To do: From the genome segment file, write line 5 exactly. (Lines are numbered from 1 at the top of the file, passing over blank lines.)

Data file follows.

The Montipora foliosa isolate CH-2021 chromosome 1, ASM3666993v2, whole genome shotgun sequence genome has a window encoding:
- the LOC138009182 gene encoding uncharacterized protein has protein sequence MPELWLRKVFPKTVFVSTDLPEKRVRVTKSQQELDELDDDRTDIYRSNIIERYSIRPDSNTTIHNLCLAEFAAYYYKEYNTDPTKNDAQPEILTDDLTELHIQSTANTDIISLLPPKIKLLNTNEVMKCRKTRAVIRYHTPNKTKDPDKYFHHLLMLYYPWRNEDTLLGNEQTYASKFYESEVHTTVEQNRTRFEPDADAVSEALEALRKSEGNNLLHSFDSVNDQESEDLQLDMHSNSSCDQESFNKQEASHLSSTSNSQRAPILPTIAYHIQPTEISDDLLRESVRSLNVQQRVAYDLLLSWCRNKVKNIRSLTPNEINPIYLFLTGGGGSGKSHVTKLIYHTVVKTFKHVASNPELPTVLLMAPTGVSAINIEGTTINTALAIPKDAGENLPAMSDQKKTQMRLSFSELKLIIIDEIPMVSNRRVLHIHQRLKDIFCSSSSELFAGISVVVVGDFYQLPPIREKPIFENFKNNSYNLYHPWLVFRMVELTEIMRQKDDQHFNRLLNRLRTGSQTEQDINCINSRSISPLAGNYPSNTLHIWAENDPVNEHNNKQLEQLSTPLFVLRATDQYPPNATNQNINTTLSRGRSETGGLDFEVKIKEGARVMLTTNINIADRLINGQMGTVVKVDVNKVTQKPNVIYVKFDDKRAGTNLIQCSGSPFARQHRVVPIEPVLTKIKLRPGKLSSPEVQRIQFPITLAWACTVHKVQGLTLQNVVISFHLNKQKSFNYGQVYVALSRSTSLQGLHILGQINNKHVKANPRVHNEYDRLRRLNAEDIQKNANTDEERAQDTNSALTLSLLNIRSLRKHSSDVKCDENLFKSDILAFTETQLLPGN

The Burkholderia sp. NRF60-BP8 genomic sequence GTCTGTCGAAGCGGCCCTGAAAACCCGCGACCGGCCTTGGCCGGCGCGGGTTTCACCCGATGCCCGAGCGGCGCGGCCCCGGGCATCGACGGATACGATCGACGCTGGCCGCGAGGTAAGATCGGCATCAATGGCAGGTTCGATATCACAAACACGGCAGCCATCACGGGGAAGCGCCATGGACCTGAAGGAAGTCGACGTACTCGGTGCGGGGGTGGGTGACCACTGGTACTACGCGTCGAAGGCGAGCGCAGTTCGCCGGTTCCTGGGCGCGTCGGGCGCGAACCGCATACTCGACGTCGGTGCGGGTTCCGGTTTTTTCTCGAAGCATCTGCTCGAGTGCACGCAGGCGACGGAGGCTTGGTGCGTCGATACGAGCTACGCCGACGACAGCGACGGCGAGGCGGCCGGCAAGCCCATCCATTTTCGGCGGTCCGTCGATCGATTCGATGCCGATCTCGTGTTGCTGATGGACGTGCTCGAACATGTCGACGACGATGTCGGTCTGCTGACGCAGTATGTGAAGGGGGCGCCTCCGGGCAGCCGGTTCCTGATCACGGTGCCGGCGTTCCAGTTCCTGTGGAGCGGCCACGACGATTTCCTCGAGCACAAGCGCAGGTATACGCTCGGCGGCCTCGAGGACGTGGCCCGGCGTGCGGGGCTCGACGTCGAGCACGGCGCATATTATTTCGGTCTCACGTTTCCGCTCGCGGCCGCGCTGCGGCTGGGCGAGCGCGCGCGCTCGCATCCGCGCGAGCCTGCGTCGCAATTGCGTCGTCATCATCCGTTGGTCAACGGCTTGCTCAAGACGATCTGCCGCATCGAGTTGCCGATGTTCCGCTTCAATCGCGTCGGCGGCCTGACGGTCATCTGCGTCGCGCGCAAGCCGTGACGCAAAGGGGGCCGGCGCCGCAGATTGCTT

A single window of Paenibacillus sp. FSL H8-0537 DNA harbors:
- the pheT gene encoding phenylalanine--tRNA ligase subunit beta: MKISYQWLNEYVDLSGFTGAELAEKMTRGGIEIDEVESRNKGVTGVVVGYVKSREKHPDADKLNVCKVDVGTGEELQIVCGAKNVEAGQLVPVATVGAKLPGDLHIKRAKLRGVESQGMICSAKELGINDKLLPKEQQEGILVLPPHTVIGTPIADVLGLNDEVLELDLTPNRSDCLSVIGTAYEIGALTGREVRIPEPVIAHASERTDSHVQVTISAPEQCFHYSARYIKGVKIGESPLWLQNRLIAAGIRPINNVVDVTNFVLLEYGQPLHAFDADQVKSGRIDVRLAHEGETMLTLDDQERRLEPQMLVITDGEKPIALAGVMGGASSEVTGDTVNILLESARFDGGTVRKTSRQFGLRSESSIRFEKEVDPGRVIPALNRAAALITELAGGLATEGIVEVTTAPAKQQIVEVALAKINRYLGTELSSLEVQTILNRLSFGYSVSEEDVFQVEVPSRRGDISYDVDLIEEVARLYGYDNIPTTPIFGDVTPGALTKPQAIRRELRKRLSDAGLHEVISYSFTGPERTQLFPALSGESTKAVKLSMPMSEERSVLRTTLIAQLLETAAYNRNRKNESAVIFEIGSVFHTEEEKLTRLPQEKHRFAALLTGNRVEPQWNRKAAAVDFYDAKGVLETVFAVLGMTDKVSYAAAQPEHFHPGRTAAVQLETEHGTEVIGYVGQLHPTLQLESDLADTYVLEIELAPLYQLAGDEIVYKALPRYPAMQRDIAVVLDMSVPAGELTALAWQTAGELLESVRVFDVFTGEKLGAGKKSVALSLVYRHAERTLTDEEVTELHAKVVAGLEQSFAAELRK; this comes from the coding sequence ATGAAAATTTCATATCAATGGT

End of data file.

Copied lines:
- the pheT gene encoding phenylalanine--tRNA ligase subunit beta: MKISYQWLNEYVDLSGFTGAELAEKMTRGGIEIDEVESRNKGVTGVVVGYVKSREKHPDADKLNVCKVDVGTGEELQIVCGAKNVEAGQLVPVATVGAKLPGDLHIKRAKLRGVESQGMICSAKELGINDKLLPKEQQEGILVLPPHTVIGTPIADVLGLNDEVLELDLTPNRSDCLSVIGTAYEIGALTGREVRIPEPVIAHASERTDSHVQVTISAPEQCFHYSARYIKGVKIGESPLWLQNRLIAAGIRPINNVVDVTNFVLLEYGQPLHAFDADQVKSGRIDVRLAHEGETMLTLDDQERRLEPQMLVITDGEKPIALAGVMGGASSEVTGDTVNILLESARFDGGTVRKTSRQFGLRSESSIRFEKEVDPGRVIPALNRAAALITELAGGLATEGIVEVTTAPAKQQIVEVALAKINRYLGTELSSLEVQTILNRLSFGYSVSEEDVFQVEVPSRRGDISYDVDLIEEVARLYGYDNIPTTPIFGDVTPGALTKPQAIRRELRKRLSDAGLHEVISYSFTGPERTQLFPALSGESTKAVKLSMPMSEERSVLRTTLIAQLLETAAYNRNRKNESAVIFEIGSVFHTEEEKLTRLPQEKHRFAALLTGNRVEPQWNRKAAAVDFYDAKGVLETVFAVLGMTDKVSYAAAQPEHFHPGRTAAVQLETEHGTEVIGYVGQLHPTLQLESDLADTYVLEIELAPLYQLAGDEIVYKALPRYPAMQRDIAVVLDMSVPAGELTALAWQTAGELLESVRVFDVFTGEKLGAGKKSVALSLVYRHAERTLTDEEVTELHAKVVAGLEQSFAAELRK; this comes from the coding sequence ATGAAAATTTCATATCAATGGT